Neighbourhood restaurant as a tag seems a limiting, not to mention obvious, way to describe a place. Put in a positive light it merely means somewhere that is accessible to regular visits by locals, that has a comfort in belonging. It is rarely used in a negative sense the way “suburban” often can be.
In Richmond, only a couple of kilometres outside the CBD, there is a growing population of diverse restaurant offerings. One staple that felt missing for many years was a bistro the likes of France-Soir, or Thierry’s, but Noir swept in and filled that void. Naturally it is not as traditional, but the feeling here as you walk in is akin to those friendly convivial environments.
In a sense we have missed out in participating in the establishment of Noir’s reputation. For one reason or another, the eight minute walk down Swan Street ended up taking a couple of years to convert into a visit, but now we are here. As you would expect, the original cheap ($15!) entree, and almost equally reasonable ($35) main have been replaced with higher price tags, but the tasting menu listing five enticing courses, is still value at $100, and there is also a very reasonable menu du jour for around $65.
When I go to a bistro and look down on the menu to see duck, lamb, gnocchi and chocolate on a tasting menu you can stop the presses on the rest of the offerings. With one tweak, care of Catherine’s early menu reading habit, we chose the tasting menu without hesitation. That tweak was to replace the kingfish (which sounded excellent too) with a scallop dish that had taken her eye in a big way.
That was our first course and what an entry into the meal to come. A beautifully pan fried caremelised Atlantic scallop surrounded by a cauliflower veloute that dreams are made of, black truffle and pecorino providing further elevation. Next came the thyme gnochetti with king brown mushroom fondue, nettle and black truffle pesto. A terrific follow up, with a huge amount of gnochetti for a tasting menu, and another banging sauce.
There is really only a small list of savouries that a bistro needs to do well for me to be back. The biggest test is duck. Noir’s crisp breast of duck with licorice, fennel and orange ticked all the boxes. While the classic flavours pairing with the duck are very important, the way the duck is cooked is by far the most important aspect of this dish. It was cooked perfectly, and the way it looked on the plate, juicy and inviting, was the way it tasted.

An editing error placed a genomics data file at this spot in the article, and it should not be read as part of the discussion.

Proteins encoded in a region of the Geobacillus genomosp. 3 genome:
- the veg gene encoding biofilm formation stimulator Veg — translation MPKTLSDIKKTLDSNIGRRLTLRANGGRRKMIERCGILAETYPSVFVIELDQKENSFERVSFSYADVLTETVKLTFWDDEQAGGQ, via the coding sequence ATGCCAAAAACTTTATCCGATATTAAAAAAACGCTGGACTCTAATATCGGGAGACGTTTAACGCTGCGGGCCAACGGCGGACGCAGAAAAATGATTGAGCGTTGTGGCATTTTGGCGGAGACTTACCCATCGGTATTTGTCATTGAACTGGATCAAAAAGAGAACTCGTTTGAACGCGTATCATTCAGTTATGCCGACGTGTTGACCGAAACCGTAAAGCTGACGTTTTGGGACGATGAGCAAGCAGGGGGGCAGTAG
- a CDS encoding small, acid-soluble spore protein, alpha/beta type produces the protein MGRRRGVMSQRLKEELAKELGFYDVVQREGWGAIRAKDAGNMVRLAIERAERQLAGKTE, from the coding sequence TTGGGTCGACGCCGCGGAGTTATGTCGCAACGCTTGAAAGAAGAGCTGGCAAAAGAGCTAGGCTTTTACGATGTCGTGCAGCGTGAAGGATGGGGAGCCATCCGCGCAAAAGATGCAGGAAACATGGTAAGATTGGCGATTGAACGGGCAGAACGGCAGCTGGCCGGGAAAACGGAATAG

Our last savoury course was the roasted rack of lamb, with pumpkin, pumpkin seed praline and parmesan. Again the chefs showed great touch with the lamb, but in this case the pumpkin took an equally starring role.
Service, while quirky (which we liked), was utterly professional. I had to ask where our waitperson had come from previously and learned he had worked at many fine establishments across Melbourne for a long time. Good signs for Noir if it can attract this calibre of talent. The wine list is good without being unforgettable, and could even be viewed as a little pricey for a bistro, but we found some nice options starting with champagne, into chardonnay and then a pinot noir. When in Noir.
For dessert that was where the wine list became limited as I would love to see a Pedro, Muscat or Tokay to match with the chocolate marquise, served with blood orange macaron, pistachio and hibiscus. Dessert was good, but we couldn’t help noticing how much better the soufflés looked, coming out around the same time, so we will be going after one of those next time. When will deconstructed desserts have finished their time?
The biggest surprise for me is that Noir is not covered in Australian Gourmet Traveller’s restaurant guide. While it might be a tiny “neighbourhood” restaurant, it is much more than that, and is hopefully not far off being noticed more broadly. I’m equally hopeful that it keeps doing what it is doing, providing an offering that is right up my alley.